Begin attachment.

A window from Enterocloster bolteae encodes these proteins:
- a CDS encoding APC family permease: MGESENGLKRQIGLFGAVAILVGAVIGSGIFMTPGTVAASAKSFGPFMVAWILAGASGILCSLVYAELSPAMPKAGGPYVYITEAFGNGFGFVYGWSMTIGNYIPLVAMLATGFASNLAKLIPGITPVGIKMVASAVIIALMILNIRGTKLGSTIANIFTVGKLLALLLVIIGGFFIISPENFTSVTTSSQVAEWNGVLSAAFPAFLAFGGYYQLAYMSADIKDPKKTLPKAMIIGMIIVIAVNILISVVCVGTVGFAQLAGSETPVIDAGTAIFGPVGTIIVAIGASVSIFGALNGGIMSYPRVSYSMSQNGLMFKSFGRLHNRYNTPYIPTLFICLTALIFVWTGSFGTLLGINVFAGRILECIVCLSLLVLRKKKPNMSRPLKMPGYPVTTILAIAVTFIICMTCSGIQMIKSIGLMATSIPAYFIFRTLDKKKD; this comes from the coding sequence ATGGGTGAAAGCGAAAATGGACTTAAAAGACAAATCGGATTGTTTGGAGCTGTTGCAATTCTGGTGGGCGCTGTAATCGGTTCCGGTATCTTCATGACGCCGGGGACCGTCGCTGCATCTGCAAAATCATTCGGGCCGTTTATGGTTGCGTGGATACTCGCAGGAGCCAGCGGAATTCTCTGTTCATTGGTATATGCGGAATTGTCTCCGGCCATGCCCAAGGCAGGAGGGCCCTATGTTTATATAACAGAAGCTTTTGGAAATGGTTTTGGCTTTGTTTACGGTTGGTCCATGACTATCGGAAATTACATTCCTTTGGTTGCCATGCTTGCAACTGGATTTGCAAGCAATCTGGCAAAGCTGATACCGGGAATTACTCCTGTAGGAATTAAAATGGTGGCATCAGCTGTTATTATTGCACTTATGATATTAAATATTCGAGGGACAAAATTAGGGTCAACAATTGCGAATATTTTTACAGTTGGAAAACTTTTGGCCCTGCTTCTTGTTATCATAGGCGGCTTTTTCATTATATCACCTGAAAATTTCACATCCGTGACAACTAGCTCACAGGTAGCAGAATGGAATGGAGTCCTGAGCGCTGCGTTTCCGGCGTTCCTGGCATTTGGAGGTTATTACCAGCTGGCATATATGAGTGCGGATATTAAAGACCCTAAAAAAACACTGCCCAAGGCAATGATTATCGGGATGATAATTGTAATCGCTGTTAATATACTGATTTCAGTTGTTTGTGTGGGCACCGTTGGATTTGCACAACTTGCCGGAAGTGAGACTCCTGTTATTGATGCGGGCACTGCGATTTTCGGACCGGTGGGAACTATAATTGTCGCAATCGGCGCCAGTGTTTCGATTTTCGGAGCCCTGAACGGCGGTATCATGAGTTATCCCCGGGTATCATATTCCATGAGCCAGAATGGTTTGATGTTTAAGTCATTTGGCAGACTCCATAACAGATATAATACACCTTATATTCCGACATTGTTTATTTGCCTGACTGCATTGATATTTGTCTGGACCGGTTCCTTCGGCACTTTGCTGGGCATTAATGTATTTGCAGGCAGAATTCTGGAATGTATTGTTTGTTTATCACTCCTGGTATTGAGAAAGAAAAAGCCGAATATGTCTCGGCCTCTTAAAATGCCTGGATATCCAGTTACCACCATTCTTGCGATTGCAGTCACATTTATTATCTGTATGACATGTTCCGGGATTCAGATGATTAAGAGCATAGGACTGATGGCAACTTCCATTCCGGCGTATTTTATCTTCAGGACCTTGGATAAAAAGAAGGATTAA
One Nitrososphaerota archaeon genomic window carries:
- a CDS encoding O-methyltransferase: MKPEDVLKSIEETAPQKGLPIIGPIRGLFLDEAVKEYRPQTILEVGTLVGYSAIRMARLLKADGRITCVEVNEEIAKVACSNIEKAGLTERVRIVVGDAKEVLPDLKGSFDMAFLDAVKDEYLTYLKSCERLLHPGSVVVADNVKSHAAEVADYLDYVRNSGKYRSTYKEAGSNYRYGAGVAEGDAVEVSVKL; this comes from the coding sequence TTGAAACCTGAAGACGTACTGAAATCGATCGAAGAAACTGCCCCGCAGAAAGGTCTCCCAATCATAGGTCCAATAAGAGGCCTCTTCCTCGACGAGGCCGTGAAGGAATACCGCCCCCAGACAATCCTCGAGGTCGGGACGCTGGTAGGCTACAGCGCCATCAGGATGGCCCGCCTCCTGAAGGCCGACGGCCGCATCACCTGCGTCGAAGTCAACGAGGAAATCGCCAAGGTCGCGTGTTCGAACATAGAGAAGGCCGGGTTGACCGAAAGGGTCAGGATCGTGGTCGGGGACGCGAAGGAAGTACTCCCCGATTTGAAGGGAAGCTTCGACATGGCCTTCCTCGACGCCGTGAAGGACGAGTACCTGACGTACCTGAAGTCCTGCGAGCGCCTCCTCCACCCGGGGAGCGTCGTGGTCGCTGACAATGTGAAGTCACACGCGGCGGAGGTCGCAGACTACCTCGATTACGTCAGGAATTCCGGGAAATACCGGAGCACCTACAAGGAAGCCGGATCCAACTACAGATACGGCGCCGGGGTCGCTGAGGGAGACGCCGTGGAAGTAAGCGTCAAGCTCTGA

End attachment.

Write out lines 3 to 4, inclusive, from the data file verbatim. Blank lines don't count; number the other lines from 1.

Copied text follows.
One Nitrososphaerota archaeon genomic window carries:
- a CDS encoding O-methyltransferase: MKPEDVLKSIEETAPQKGLPIIGPIRGLFLDEAVKEYRPQTILEVGTLVGYSAIRMARLLKADGRITCVEVNEEIAKVACSNIEKAGLTERVRIVVGDAKEVLPDLKGSFDMAFLDAVKDEYLTYLKSCERLLHPGSVVVADNVKSHAAEVADYLDYVRNSGKYRSTYKEAGSNYRYGAGVAEGDAVEVSVKL; this comes from the coding sequence TTGAAACCTGAAGACGTACTGAAATCGATCGAAGAAACTGCCCCGCAGAAAGGTCTCCCAATCATAGGTCCAATAAGAGGCCTCTTCCTCGACGAGGCCGTGAAGGAATACCGCCCCCAGACAATCCTCGAGGTCGGGACGCTGGTAGGCTACAGCGCCATCAGGATGGCCCGCCTCCTGAAGGCCGACGGCCGCATCACCTGCGTCGAAGTCAACGAGGAAATCGCCAAGGTCGCGTGTTCGAACATAGAGAAGGCCGGGTTGACCGAAAGGGTCAGGATCGTGGTCGGGGACGCGAAGGAAGTACTCCCCGATTTGAAGGGAAGCTTCGACATGGCCTTCCTCGACGCCGTGAAGGACGAGTACCTGACGTACCTGAAGTCCTGCGAGCGCCTCCTCCACCCGGGGAGCGTCGTGGTCGCTGACAATGTGAAGTCACACGCGGCGGAGGTCGCAGACTACCTCGATTACGTCAGGAATTCCGGGAAATACCGGAGCACCTACAAGGAAGCCGGATCCAACTACAGATACGGCGCCGGGGTCGCTGAGGGAGACGCCGTGGAAGTAAGCGTCAAGCTCTGA